Rhinoviruses and human disease

RVs are human pathogens of the respiratory tract being the most frequent cause of mild diseases of the upper respiratory tract (common cold) and the major trigger of acute exacerbations of chronic airway diseases [15,16]. In part, the success of RVs as human pathogens is due to the existence of numerous antigenically distinct serotypes and their associated heterogeneity. Serotypes were originally numbered 1 to 100 based on Ab neutralization properties with polyclonal antisera [1719] and RVs can also be divided into three clusters (RV types A, B and C) based on sequence analysis [20]. RV type C has been recently identified due to improvements in genome sequencing and amplification procedures and have been linked to more severe, influenza-like upper respiratory infections and severe lower respiratory illness in infants [21]. RVs can be further characterized based upon receptors used to enter host epithelial cells with approximately 90% of serotyped strains of RV (major group) using ICAM-1 as the receptor [22], whereas the minor group is known to exploit members of the low-density lipoprotein (LDL) receptor family [23]. The entry receptor for group C RVs has yet to be identified due to propagation difficulties in vitro.

Antibody responses to rhinoviruses and neutralizing epitopes

The icosahedral protein capsid of RVs comprises 60 copies of 4 structural proteins, the surface exposed VP1, VP2, VP3 and the buried VP4 [24]. RV-specific Abs are directed against epitopes found on the surface-exposed areas of VP1, VP2 and VP3 [25], first appearing in serum and nasal secretions 1–2 weeks following infection, peaking after 5 weeks and being maintained for over 1 year [26]. RV infections are relatively short-lived (5–7 days) and despite appearing after viral clearance, Abs are critical for protection against re-infection since defence is associated with high levels of neutralizing Ab both in serum and respiratory secretions [26]. In general, neutralizing Abs to RV are highly serotype-specific [18,19] but Abs persisting from prior encounters with other RV serotypes may cross-react with closely related RV serotypes and sometimes can cross-neutralize [9]. The importance of functional Ab responses in controlling RV infections has been recently demonstrated in patients with hypogammaglobulinaemia where, despite adequate intravenous immunoglobulin (IVIg) therapy, repeated and persistent RV infections [27] and significantly increased duration of RV shedding [28] have been documented, suggesting an important role for secretory IgA in the control of RV infections.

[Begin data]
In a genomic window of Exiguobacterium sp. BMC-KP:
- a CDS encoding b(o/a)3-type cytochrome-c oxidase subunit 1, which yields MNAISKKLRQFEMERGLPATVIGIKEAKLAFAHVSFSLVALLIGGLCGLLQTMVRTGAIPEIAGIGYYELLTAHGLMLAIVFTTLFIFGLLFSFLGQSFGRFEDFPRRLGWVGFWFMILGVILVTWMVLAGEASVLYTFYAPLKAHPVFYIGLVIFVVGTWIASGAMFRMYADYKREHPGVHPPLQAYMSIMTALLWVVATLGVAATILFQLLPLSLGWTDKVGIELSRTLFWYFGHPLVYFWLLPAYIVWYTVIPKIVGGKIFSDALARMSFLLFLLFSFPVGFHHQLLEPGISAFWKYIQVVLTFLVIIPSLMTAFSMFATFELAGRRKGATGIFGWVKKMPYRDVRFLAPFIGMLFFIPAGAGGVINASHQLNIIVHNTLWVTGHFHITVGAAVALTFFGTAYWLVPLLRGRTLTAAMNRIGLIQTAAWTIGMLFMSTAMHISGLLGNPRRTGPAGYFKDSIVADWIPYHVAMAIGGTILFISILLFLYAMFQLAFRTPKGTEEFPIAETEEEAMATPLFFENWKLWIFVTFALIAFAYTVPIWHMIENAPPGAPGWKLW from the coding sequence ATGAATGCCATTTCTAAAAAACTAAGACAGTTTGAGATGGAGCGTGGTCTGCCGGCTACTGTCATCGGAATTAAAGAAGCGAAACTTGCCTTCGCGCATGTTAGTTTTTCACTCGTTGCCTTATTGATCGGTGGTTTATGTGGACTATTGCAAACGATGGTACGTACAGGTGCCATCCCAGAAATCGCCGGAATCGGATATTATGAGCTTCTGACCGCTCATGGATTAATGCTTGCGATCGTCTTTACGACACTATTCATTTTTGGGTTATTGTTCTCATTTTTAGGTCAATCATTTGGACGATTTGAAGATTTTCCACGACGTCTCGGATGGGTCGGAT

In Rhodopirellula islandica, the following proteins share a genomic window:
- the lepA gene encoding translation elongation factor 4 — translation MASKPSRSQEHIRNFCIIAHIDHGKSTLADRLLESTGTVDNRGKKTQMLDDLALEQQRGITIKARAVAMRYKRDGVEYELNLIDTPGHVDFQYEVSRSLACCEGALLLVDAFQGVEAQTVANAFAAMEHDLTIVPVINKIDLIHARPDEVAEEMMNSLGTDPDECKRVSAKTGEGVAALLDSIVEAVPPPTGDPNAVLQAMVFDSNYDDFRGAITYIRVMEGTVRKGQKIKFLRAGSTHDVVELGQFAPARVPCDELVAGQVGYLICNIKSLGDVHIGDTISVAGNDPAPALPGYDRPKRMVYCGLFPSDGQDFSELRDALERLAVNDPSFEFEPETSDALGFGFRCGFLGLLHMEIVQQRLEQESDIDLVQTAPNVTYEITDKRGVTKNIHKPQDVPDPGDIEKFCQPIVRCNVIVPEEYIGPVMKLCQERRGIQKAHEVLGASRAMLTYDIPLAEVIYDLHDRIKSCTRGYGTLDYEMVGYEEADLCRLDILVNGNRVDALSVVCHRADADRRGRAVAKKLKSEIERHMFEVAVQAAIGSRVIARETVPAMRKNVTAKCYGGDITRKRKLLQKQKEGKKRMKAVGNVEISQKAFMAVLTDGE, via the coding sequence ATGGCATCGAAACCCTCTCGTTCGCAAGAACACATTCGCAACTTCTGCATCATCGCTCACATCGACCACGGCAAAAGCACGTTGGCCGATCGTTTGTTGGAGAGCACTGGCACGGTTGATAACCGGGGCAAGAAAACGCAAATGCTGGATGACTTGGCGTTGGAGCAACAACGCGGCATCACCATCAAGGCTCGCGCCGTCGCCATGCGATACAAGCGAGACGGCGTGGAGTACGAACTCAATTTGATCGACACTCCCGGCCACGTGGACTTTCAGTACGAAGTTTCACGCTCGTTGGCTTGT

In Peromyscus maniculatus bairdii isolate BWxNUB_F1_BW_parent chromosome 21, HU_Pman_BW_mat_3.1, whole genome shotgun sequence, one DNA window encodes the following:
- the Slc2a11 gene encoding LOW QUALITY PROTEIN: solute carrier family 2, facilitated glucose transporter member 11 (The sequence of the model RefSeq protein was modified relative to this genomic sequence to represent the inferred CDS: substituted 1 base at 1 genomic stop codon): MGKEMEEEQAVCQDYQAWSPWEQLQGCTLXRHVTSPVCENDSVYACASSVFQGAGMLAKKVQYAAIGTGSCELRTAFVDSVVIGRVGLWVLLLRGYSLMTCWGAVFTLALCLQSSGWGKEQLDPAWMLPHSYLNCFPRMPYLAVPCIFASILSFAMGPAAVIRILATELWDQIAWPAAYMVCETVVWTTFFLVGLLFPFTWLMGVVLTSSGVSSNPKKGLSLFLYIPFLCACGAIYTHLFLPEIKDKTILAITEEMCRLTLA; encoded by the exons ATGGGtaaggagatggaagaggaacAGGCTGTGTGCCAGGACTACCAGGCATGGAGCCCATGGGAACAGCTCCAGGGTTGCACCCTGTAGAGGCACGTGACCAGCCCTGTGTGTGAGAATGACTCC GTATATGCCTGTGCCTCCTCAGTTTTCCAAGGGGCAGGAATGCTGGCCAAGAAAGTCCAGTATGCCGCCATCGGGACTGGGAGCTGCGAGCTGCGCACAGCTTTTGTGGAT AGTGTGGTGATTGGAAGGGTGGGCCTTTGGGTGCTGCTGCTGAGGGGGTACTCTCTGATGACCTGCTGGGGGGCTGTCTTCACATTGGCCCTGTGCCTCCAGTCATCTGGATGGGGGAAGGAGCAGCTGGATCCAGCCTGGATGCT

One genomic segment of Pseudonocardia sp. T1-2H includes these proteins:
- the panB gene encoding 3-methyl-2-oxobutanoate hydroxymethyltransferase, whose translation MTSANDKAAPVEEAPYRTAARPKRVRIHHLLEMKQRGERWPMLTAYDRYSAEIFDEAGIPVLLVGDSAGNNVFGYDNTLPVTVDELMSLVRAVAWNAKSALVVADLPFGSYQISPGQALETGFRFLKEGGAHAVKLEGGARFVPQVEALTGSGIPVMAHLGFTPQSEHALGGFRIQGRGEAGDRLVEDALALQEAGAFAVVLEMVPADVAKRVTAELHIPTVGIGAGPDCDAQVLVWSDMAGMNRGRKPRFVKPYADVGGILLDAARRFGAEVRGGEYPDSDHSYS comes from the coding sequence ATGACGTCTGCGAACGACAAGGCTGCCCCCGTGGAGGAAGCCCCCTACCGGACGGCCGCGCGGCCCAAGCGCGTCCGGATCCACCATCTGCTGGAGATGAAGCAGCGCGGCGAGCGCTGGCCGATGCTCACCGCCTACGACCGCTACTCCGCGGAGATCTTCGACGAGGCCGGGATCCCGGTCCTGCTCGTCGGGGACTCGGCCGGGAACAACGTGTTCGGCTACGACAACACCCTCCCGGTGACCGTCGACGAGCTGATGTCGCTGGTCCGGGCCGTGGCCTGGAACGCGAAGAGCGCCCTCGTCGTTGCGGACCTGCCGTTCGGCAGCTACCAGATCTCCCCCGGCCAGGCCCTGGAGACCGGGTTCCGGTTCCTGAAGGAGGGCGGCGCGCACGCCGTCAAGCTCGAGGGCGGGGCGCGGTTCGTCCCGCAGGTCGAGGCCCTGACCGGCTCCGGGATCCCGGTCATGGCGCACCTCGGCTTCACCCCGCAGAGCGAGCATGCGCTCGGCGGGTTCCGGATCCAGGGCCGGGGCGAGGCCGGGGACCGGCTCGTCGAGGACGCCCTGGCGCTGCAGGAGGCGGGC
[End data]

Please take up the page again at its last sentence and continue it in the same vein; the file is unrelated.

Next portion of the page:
Numerous RV-specific murine monoclonal Abs have been generated [2932] and rabbits and guinea pigs have been used to raise polyclonal antisera [3336], which have aided in the identification of neutralization epitopes on the RV capsid and information on the basis of RV neutralization by Abs [25,29,37]. Structural studies showing monoclonal antibodies bound to RV indicate that effective neutralizing activity depends on Ab binding that both blocks virus–receptor interaction and stabilizes the virus capsid preventing uncoating and release of virus nucleic acid [10,38,39].